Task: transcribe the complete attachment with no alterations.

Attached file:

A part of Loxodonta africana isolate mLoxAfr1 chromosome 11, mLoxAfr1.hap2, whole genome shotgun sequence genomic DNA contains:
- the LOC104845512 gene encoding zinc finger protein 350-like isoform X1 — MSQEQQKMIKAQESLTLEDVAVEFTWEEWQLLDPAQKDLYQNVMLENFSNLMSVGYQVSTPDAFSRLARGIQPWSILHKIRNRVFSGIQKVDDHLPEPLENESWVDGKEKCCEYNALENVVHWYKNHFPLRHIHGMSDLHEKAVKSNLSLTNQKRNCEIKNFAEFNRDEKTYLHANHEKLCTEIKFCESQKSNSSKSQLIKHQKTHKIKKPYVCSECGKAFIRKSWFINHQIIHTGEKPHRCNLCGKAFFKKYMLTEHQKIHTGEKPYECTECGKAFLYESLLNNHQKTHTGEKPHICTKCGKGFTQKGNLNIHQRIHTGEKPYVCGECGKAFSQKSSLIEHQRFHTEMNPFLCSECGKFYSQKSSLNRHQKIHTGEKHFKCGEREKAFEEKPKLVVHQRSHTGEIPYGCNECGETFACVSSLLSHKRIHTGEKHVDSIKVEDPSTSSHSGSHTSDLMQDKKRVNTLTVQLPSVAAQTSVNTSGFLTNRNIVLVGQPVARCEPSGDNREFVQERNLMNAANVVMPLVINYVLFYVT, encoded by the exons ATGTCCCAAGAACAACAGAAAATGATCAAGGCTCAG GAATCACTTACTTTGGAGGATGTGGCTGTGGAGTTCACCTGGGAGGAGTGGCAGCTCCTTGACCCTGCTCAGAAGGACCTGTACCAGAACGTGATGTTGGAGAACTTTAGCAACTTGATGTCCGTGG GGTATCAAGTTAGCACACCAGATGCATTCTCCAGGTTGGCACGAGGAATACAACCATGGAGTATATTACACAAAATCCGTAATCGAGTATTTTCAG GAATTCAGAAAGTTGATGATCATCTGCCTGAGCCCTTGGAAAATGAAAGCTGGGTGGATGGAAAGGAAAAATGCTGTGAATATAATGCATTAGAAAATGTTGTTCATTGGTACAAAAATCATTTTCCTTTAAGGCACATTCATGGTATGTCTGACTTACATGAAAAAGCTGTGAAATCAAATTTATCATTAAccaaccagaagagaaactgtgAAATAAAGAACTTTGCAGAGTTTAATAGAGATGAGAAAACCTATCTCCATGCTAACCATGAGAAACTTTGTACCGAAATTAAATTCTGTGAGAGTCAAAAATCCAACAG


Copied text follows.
A part of Loxodonta africana isolate mLoxAfr1 chromosome 11, mLoxAfr1.hap2, whole genome shotgun sequence genomic DNA contains:
- the LOC104845512 gene encoding zinc finger protein 350-like isoform X1 — MSQEQQKMIKAQESLTLEDVAVEFTWEEWQLLDPAQKDLYQNVMLENFSNLMSVGYQVSTPDAFSRLARGIQPWSILHKIRNRVFSGIQKVDDHLPEPLENESWVDGKEKCCEYNALENVVHWYKNHFPLRHIHGMSDLHEKAVKSNLSLTNQKRNCEIKNFAEFNRDEKTYLHANHEKLCTEIKFCESQKSNSSKSQLIKHQKTHKIKKPYVCSECGKAFIRKSWFINHQIIHTGEKPHRCNLCGKAFFKKYMLTEHQKIHTGEKPYECTECGKAFLYESLLNNHQKTHTGEKPHICTKCGKGFTQKGNLNIHQRIHTGEKPYVCGECGKAFSQKSSLIEHQRFHTEMNPFLCSECGKFYSQKSSLNRHQKIHTGEKHFKCGEREKAFEEKPKLVVHQRSHTGEIPYGCNECGETFACVSSLLSHKRIHTGEKHVDSIKVEDPSTSSHSGSHTSDLMQDKKRVNTLTVQLPSVAAQTSVNTSGFLTNRNIVLVGQPVARCEPSGDNREFVQERNLMNAANVVMPLVINYVLFYVT, encoded by the exons ATGTCCCAAGAACAACAGAAAATGATCAAGGCTCAG GAATCACTTACTTTGGAGGATGTGGCTGTGGAGTTCACCTGGGAGGAGTGGCAGCTCCTTGACCCTGCTCAGAAGGACCTGTACCAGAACGTGATGTTGGAGAACTTTAGCAACTTGATGTCCGTGG GGTATCAAGTTAGCACACCAGATGCATTCTCCAGGTTGGCACGAGGAATACAACCATGGAGTATATTACACAAAATCCGTAATCGAGTATTTTCAG GAATTCAGAAAGTTGATGATCATCTGCCTGAGCCCTTGGAAAATGAAAGCTGGGTGGATGGAAAGGAAAAATGCTGTGAATATAATGCATTAGAAAATGTTGTTCATTGGTACAAAAATCATTTTCCTTTAAGGCACATTCATGGTATGTCTGACTTACATGAAAAAGCTGTGAAATCAAATTTATCATTAAccaaccagaagagaaactgtgAAATAAAGAACTTTGCAGAGTTTAATAGAGATGAGAAAACCTATCTCCATGCTAACCATGAGAAACTTTGTACCGAAATTAAATTCTGTGAGAGTCAAAAATCCAACAG